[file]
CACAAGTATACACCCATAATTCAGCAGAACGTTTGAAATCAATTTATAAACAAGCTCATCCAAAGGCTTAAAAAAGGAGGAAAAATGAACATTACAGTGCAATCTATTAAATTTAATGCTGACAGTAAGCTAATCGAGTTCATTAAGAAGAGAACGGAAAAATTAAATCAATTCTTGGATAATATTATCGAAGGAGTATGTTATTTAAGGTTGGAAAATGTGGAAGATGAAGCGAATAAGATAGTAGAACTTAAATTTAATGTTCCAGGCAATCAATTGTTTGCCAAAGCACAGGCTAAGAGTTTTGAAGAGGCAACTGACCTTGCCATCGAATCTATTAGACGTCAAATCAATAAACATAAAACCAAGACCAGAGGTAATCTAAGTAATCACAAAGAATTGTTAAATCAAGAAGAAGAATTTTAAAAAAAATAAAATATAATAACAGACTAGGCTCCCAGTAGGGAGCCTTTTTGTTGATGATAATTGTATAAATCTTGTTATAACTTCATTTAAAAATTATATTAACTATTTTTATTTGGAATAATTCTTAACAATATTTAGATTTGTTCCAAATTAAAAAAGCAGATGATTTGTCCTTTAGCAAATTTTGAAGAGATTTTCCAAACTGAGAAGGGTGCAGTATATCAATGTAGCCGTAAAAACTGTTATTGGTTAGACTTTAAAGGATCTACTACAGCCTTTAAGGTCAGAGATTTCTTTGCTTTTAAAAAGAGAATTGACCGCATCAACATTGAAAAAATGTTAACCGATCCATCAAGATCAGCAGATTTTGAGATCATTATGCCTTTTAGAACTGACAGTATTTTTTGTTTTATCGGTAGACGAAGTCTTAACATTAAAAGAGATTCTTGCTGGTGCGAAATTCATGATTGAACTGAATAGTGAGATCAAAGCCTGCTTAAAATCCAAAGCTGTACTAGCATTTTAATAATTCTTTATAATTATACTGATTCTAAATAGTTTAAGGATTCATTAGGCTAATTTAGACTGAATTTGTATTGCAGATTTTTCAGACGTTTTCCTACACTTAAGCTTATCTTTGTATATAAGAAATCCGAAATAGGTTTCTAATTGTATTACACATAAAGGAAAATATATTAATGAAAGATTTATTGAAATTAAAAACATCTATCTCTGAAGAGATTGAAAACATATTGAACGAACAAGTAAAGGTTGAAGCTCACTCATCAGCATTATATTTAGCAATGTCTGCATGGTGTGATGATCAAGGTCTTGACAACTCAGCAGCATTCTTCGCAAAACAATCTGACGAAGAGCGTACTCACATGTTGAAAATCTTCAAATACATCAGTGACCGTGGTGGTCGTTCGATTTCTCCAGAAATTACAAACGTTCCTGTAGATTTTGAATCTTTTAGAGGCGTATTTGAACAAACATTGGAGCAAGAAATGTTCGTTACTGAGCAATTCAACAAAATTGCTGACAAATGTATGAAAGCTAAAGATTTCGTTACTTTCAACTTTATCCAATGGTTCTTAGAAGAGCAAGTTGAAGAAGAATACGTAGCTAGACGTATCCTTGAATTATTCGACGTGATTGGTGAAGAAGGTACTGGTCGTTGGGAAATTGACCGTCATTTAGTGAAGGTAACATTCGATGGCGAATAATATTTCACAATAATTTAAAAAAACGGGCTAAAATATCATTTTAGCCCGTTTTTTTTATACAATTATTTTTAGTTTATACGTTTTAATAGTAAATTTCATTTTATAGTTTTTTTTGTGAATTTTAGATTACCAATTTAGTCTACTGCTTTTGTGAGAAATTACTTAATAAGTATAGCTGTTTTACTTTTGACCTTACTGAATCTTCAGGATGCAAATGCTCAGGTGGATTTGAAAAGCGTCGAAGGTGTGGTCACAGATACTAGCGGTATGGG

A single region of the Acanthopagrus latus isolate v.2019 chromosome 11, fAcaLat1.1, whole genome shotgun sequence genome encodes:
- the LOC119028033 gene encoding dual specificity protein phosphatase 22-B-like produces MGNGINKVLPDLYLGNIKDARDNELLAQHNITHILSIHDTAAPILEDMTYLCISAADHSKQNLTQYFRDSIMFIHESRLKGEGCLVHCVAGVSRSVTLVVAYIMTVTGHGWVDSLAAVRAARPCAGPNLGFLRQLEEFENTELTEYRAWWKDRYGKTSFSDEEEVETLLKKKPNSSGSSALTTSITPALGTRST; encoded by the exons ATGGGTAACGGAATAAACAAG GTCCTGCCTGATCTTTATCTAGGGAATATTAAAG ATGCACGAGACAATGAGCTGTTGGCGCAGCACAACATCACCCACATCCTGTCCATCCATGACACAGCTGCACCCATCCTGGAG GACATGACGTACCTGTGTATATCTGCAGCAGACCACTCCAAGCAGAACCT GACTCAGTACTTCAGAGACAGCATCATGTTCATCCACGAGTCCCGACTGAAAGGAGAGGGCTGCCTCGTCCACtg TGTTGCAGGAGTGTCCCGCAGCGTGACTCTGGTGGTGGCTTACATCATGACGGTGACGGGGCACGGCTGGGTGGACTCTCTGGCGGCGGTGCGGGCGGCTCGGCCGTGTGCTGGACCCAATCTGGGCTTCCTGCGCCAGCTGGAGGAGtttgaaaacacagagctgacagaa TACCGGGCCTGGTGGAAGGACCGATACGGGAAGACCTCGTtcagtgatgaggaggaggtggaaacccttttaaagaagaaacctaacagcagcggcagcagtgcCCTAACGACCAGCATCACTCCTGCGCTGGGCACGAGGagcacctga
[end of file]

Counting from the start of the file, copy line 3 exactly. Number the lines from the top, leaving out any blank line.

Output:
- the LOC119028033 gene encoding dual specificity protein phosphatase 22-B-like produces MGNGINKVLPDLYLGNIKDARDNELLAQHNITHILSIHDTAAPILEDMTYLCISAADHSKQNLTQYFRDSIMFIHESRLKGEGCLVHCVAGVSRSVTLVVAYIMTVTGHGWVDSLAAVRAARPCAGPNLGFLRQLEEFENTELTEYRAWWKDRYGKTSFSDEEEVETLLKKKPNSSGSSALTTSITPALGTRST; encoded by the exons ATGGGTAACGGAATAAACAAG GTCCTGCCTGATCTTTATCTAGGGAATATTAAAG ATGCACGAGACAATGAGCTGTTGGCGCAGCACAACATCACCCACATCCTGTCCATCCATGACACAGCTGCACCCATCCTGGAG GACATGACGTACCTGTGTATATCTGCAGCAGACCACTCCAAGCAGAACCT GACTCAGTACTTCAGAGACAGCATCATGTTCATCCACGAGTCCCGACTGAAAGGAGAGGGCTGCCTCGTCCACtg TGTTGCAGGAGTGTCCCGCAGCGTGACTCTGGTGGTGGCTTACATCATGACGGTGACGGGGCACGGCTGGGTGGACTCTCTGGCGGCGGTGCGGGCGGCTCGGCCGTGTGCTGGACCCAATCTGGGCTTCCTGCGCCAGCTGGAGGAGtttgaaaacacagagctgacagaa TACCGGGCCTGGTGGAAGGACCGATACGGGAAGACCTCGTtcagtgatgaggaggaggtggaaacccttttaaagaagaaacctaacagcagcggcagcagtgcCCTAACGACCAGCATCACTCCTGCGCTGGGCACGAGGagcacctga